Dinosaurs & Neutrinos | SciByte 50

Dinosaurs & Neutrinos | SciByte 50

We take a look at estimating dinosaur weight, pollution data, exoplanets, mosquitos, Johnson Space Center, Io, updates on Venus transit and Neutrinos, spacecraft updates and as always take a peek back into history and up in the sky this week.

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Dino’s on diets?


Image Credit | William Sellers

  • The low down
  • One of the most important things palaeobiologists need to know about fossilised animals is how much they weighed
  • In the past scientists have used several means of estimating dinosaur weight
  • One of those means of estimation include measuring the volume of an artist’s sculpture
  • Scientists have now developed a new technique to accurately measure the weight and size of dinosaurs and discovered they are not as heavy as previously thought.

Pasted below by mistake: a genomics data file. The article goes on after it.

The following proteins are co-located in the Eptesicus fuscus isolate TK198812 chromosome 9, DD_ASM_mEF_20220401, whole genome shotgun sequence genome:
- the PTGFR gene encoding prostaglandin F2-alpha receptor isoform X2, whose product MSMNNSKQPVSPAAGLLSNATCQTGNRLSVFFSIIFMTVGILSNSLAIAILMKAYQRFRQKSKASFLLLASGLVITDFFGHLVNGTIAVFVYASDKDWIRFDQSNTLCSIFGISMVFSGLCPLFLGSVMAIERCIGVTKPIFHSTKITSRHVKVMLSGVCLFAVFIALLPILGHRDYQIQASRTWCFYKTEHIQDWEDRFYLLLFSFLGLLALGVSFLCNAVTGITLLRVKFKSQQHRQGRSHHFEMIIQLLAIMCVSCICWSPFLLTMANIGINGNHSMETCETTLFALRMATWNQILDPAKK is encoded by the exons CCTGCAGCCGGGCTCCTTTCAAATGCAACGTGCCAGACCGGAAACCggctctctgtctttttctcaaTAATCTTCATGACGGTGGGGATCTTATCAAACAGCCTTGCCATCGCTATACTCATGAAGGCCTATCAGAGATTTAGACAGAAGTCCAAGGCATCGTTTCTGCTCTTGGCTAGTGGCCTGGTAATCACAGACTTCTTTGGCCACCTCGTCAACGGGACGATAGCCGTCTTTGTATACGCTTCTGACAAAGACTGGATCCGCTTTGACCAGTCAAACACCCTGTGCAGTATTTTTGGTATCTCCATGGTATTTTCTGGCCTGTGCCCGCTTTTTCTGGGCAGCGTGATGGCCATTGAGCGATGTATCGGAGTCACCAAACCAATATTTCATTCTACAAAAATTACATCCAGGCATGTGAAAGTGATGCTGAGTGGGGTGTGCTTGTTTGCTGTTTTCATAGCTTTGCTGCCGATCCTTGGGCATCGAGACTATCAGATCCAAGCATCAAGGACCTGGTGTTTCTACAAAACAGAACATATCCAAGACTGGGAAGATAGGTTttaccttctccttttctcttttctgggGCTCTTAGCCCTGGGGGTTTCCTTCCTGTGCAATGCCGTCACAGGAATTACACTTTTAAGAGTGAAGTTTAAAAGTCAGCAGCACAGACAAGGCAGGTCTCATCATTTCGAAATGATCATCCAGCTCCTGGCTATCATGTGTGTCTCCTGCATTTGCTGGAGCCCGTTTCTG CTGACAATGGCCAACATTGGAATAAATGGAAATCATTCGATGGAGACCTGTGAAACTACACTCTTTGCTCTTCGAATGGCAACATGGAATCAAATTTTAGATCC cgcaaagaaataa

• Significance
  • Using lasers scientists have measured the minimum amount of skin required to wrap around the skeletons of modern-day mammals, including reindeer, polar bears, giraffes and elephants
  • This technique showed that the animals had almost exactly 21% more body mass than the minimum skeletal ‘skin and bone’ wrap volume
  • Previous estimates of the giant Brachiosaur weight have varied, with estimates as high as 80 tonnes
  • Applying this approach reduced that figure to just 23 tonnes
  • This calculation method has the advantage of requiring minimal user intervention and is therefore more objective and far quicker
  • This new technique will apply to all dinosaur weight measurements
  • Its primary limitation, for now, is that the specimen should consist of a complete skeleton as possible
  • Of Note
  • In general estimated weights for many species of dinosaur have been dropping since about the early 1960’s
  • The information from these calculations can also be applied to sophisticated locomotor reconstructions, such as the running simulations produced in the past